- Lesson Overview
- Objectives
- Time Allotment
- Pre-Loading Activities
- Prerequisite Skills
- Vocabulary
- Materials
- NCTM Process Standards
- NCTM Content Standards
- Aeronautics Content
- Classroom Organization Suggestions
- Teacher Tips
- Accessibility
- Additional Activities
- Online Resources

Amelia Earhart movie: "Gone With the Winds"

The introductory movie provides historical information on Amelia Earhart, an early aviator who set many distance records. Amelia Earhart's last flight was in the South Pacific during her attempt to fly around the world. Unfortunately, she flew off-course while attempting to fly to Howland Island and was never heard from again. The movie describes how Amelia Earhart first became interested in aviation, and explains how to navigate by calculating a true heading, true course, and drift angle.

Earhart's last flight was described in the introductory movie as focusing on drift angles and how the speed of wind blowing while a pilot is flying will affect his or her true course. In the Drift Angle activity, students are asked to look at a radar screen simulation and help guide Amelia to Howland Island.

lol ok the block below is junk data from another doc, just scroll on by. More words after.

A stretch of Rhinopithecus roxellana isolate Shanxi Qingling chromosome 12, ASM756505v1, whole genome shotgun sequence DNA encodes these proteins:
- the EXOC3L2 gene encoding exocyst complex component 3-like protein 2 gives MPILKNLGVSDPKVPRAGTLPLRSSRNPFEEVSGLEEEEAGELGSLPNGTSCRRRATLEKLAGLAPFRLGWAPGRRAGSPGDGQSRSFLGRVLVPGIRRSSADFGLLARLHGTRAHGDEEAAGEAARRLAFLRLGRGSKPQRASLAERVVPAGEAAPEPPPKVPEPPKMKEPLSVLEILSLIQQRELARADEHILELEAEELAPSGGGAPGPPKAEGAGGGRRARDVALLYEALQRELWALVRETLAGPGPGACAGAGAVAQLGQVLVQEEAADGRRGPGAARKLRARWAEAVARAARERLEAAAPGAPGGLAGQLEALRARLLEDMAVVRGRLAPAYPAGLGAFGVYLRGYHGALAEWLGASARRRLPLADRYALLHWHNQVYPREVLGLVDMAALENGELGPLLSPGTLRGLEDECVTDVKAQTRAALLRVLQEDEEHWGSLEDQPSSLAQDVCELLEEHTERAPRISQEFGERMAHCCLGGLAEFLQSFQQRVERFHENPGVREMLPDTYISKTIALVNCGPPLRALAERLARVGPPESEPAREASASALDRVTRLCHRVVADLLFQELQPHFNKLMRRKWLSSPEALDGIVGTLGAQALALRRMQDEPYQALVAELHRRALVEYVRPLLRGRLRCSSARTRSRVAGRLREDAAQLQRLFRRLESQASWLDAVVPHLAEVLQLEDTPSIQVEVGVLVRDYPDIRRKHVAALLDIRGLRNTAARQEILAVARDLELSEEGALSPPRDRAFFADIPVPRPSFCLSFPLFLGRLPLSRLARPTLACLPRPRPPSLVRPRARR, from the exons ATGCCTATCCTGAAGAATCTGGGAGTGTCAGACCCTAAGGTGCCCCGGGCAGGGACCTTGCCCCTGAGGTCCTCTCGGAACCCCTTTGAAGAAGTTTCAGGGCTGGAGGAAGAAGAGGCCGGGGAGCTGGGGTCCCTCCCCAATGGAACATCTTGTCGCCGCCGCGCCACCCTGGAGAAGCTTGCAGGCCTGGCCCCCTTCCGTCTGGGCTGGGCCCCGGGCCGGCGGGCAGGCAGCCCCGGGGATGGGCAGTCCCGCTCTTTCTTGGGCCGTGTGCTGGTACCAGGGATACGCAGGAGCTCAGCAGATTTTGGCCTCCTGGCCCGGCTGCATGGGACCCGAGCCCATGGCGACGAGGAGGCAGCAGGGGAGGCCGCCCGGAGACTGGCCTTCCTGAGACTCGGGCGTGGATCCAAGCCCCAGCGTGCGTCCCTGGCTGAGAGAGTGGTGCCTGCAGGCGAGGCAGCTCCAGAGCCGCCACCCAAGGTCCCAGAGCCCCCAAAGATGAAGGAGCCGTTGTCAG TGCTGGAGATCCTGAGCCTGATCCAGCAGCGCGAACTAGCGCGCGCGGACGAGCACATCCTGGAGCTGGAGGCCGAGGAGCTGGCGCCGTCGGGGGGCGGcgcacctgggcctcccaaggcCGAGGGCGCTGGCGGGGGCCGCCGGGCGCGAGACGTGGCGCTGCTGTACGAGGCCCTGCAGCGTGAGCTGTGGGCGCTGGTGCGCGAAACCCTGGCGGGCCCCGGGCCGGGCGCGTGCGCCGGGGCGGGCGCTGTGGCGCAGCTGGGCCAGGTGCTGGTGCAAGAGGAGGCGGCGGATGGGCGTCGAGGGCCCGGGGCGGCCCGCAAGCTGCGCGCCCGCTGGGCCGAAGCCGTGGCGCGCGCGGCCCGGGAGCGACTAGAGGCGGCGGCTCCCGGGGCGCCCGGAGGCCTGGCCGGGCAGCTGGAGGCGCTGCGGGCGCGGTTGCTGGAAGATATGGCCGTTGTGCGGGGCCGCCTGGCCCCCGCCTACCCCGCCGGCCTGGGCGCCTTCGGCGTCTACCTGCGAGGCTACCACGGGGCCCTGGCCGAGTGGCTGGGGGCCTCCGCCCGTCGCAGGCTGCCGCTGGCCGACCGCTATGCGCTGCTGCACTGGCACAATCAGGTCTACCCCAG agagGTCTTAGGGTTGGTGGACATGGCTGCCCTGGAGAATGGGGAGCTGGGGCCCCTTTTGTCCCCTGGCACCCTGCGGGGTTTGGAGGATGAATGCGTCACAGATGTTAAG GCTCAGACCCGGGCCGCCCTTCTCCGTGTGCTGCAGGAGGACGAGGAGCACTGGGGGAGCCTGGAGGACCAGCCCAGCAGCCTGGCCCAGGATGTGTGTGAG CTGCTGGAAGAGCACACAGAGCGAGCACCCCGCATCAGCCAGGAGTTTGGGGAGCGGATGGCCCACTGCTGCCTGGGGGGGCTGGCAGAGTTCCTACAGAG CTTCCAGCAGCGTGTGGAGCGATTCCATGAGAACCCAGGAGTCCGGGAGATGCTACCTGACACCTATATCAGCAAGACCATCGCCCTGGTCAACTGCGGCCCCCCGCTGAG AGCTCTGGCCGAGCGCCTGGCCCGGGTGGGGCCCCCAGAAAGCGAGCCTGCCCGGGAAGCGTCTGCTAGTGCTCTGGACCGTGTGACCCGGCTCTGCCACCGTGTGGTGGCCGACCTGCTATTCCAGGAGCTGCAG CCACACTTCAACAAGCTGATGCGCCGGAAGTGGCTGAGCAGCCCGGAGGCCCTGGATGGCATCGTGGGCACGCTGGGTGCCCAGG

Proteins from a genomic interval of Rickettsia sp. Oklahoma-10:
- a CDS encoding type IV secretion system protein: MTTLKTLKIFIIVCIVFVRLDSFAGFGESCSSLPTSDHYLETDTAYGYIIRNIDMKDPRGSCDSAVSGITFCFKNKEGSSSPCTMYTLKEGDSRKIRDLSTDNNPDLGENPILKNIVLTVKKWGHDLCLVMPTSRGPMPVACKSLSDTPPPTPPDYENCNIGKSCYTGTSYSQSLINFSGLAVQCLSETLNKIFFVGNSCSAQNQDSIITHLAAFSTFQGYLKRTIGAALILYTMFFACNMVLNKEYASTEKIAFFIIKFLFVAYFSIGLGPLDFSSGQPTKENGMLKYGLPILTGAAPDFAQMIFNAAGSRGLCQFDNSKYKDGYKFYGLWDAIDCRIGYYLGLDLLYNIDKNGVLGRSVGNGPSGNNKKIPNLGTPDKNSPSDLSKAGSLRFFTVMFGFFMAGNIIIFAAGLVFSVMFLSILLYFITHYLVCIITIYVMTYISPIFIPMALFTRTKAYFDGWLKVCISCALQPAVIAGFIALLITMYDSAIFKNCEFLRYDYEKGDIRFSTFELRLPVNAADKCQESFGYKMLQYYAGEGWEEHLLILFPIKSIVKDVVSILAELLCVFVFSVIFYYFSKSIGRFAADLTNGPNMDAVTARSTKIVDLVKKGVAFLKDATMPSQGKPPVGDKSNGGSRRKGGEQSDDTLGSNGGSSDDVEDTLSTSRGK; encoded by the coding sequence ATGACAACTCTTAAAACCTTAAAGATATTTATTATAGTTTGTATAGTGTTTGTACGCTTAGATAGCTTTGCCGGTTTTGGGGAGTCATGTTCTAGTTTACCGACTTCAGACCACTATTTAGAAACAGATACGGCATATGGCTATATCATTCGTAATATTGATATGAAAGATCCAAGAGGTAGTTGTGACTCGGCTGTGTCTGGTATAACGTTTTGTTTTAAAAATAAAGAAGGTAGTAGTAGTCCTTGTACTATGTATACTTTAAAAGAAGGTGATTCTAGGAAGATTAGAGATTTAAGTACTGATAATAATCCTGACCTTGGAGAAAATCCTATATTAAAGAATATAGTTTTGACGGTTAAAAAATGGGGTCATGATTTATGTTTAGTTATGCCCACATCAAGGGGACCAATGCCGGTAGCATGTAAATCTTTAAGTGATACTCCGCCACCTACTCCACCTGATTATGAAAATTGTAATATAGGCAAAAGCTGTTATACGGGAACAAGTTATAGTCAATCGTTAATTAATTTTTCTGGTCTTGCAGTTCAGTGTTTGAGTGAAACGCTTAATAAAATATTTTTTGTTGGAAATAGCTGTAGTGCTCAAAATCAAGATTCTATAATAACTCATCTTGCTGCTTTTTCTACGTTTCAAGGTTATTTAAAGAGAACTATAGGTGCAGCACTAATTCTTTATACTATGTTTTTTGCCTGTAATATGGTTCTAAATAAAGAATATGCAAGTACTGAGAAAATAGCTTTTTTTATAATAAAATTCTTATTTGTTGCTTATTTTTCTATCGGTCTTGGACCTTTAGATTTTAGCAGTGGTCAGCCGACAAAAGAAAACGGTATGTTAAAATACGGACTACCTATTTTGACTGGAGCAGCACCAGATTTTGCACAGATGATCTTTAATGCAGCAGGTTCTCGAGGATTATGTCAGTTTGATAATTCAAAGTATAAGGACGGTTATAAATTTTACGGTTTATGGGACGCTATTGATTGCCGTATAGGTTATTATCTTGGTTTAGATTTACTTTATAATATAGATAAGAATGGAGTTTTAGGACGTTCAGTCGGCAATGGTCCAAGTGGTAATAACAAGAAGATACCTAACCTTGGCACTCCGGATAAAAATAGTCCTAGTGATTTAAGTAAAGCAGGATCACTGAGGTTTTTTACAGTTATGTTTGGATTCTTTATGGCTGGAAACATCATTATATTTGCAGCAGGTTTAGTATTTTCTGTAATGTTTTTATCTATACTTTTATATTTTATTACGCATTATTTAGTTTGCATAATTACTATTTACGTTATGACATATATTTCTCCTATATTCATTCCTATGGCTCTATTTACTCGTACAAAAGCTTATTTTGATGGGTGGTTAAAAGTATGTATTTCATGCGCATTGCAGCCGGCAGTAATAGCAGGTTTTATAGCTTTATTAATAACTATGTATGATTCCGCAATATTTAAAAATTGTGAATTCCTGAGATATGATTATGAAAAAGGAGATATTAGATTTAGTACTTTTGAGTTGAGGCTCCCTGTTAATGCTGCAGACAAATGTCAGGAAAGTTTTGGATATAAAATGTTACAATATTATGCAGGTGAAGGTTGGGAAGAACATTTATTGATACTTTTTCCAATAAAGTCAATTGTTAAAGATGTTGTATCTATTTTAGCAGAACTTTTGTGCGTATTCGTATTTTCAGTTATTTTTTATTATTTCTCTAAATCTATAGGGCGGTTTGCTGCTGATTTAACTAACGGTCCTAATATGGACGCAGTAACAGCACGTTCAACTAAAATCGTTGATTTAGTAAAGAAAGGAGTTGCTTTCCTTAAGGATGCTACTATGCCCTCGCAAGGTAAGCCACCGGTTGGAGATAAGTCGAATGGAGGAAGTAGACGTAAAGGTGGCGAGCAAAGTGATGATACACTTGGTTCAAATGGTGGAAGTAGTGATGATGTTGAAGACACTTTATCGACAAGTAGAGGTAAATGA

Wind speed and direction are given along with true course and the resultant drift angle. Based on this information, students need to determine the true heading by either adding or subtracting the drift angle to or from the true course. The student selects the appropriate true heading (in degrees). The student can investigate the impact of wind speed and direction and the wind correction angle. The student then flies the plane by selecting the take off button and watching the radar screen as the the true heading of the plane is drawn on the screen. In the explore mode, students can repeat the activity with different starting information: wind speed, direction, true course and true heading. At the end of the flight, the plane either lands on the island or drops into the water.

In the challenge section of the activity, students can only change their true heading. The wind speed is varies during the flight, but changes can to be made using the In-Flight Correction to obtain the correct heading. Students are able to make in-flight changes by selecting the pause button and readjusting or recalculating the true heading based on the wind speed and drift angle. The students should discover that a subtracting or adding to their true course to obtain a true heading will cancel out the drift angle.

- Students will gain knowledge about Amelia Earhart, her famous flights and details about her last flight with possible explanations.